by Rebecca Farley | via Refinery29
This entire episode is devoted to Lionel’s relationship with Silvio (D.J. Blickenstaff), an important cliffhanger from last season. Dear White People takes its narrative upstarts seriously, and the show is ruthless when it comes to reckoning with the events of last season. Silvio kissed Lionel on The Night. It was dramatic. For us, the viewer, it was liberating. Lionel! Some love! Finally! For Lionel, it was probably liberating, too. But it hasn’t been smooth sailing since. Last episode, they materialized briefly, seemingly on a date. This episode, it’s clear that Silvio is fucking around. What’s more important is Silvio, through his fuckery, becomes an emcee of sorts for the queer community of Winchester’s campus. He takes Lionel (and us) through its winding halls, treating us to glimpses of both its grand flaws and its ecstasy. This is Lionel’s Goldilocks journey: He has to find the community at Winchester that fits just right.
They begin their “date” — Silvio arrives drunk and is generally rude throughout the night — at a party for literary students. All the newspaper editors are there, chatting about their favorite Real Housewives. I would like to take this opportunity, again, to grumble about the show’s pop culture inconsistencies. Why reference real television shows when there are already fake television shows within the show? That said, all the references are very funny, and the show uses them well. Real Housewives comes up whenever the characters are looking to deflect. When Lionel calls out another editor at the literary party for using a racial slur to describe Asian men, he ignores the comment, turning instead to Real Housewives of Beverly Hills.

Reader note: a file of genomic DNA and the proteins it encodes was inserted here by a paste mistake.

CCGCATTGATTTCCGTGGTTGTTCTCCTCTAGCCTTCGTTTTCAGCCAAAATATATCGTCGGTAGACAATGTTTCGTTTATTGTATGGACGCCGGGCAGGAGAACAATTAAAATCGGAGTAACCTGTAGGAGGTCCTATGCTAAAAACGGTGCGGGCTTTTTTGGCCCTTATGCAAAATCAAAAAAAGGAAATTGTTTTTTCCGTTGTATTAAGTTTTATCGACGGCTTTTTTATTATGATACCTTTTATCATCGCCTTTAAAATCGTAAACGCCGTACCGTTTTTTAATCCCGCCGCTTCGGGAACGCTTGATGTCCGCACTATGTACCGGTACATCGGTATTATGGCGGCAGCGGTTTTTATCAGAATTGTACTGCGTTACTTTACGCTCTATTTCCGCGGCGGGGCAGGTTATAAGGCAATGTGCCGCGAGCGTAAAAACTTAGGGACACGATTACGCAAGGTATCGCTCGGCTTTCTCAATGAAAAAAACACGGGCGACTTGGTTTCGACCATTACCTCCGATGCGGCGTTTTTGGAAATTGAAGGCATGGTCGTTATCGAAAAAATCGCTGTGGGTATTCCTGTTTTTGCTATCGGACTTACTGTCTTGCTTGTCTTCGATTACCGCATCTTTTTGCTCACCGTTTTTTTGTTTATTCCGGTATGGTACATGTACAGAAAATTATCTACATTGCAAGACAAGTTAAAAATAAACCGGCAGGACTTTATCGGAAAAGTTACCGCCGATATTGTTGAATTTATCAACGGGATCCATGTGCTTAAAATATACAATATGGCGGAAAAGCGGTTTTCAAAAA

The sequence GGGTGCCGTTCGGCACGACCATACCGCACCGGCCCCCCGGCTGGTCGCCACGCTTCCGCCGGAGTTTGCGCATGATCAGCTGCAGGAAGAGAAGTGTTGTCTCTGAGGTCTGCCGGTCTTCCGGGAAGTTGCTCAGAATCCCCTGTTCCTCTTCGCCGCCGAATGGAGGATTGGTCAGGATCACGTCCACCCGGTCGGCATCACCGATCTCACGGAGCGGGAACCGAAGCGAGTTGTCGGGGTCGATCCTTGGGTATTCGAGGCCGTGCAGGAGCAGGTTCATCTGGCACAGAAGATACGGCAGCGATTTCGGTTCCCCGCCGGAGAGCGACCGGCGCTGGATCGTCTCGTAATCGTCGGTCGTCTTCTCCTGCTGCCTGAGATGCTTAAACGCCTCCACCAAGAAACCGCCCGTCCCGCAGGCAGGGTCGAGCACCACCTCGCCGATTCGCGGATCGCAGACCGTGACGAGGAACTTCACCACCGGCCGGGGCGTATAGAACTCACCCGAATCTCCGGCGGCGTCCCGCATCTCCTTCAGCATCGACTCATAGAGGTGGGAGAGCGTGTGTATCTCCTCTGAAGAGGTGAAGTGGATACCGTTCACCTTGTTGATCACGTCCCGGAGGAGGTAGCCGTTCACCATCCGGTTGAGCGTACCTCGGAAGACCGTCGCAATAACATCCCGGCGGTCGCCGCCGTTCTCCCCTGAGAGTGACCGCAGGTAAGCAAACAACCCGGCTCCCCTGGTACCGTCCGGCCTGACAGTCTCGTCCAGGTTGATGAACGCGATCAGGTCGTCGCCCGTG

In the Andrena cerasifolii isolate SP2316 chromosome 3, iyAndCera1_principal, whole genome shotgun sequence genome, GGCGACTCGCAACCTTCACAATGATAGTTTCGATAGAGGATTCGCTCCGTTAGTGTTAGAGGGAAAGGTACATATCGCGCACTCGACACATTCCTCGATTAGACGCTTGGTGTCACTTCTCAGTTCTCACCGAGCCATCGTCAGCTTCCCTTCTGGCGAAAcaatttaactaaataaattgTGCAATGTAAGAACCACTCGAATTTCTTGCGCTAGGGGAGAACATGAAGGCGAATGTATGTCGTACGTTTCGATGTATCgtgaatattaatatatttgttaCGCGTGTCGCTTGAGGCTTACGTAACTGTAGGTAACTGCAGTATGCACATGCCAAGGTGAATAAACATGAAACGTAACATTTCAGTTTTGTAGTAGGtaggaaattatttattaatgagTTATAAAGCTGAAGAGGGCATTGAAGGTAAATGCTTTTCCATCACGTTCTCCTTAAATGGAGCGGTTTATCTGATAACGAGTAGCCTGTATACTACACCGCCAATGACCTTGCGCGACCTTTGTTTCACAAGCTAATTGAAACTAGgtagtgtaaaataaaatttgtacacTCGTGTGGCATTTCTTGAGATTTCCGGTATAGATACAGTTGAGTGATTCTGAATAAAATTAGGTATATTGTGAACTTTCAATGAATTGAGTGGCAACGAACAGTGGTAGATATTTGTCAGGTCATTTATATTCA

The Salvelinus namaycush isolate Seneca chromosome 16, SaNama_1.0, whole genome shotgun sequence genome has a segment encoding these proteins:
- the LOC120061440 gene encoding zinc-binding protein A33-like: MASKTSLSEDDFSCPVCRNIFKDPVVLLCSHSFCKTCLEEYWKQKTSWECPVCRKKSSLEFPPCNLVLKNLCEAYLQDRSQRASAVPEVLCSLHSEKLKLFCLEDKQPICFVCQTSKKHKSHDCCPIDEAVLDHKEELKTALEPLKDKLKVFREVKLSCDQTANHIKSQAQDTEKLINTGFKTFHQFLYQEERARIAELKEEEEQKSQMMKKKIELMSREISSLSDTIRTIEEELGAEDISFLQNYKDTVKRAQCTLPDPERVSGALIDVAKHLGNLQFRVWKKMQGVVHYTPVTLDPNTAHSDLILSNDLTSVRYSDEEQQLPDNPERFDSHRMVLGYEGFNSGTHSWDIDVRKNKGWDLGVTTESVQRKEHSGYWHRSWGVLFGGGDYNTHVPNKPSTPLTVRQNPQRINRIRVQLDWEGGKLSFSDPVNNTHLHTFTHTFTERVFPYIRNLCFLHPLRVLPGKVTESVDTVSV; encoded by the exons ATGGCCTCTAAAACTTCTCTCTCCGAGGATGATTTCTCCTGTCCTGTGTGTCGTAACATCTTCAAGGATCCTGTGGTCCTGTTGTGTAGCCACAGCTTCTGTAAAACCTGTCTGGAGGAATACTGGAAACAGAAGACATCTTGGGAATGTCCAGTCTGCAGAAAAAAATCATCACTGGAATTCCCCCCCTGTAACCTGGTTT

This episode deals a lot in the word “problematic” and how the characters in the show react to it. At the literary party, the editors and writers seemed exhausted by it, asking if it can be retired. On the other hand, Troy employs it freely and seems to welcome it.
“I’m problematic as fuck,” he tells Lionel when he’s called out for queer erasure. (Troy was “working on” a threesome with a pair of “fake lesbians” who just turned out to be a couple.) “Just @ me in your next thinkpiece.”
The crux of the drama is that, ironically, Lionel has nowhere to write a thinkpiece. The Independent lost its investors, the Hancocks, who turned out to be ultraconservative. The narrator tells us that the Independent used to be a right-wing publication, a conservative response to the Bugle, the university’s more well-known paper. Important: the Bugle published a tell-all on secret societies at the school in 1924. Lionel is studying this article, possibly because all the X’s he’s seeing around campus refer to a truly secret society.
Click HERE to read the rest of the recap, “Lionel.”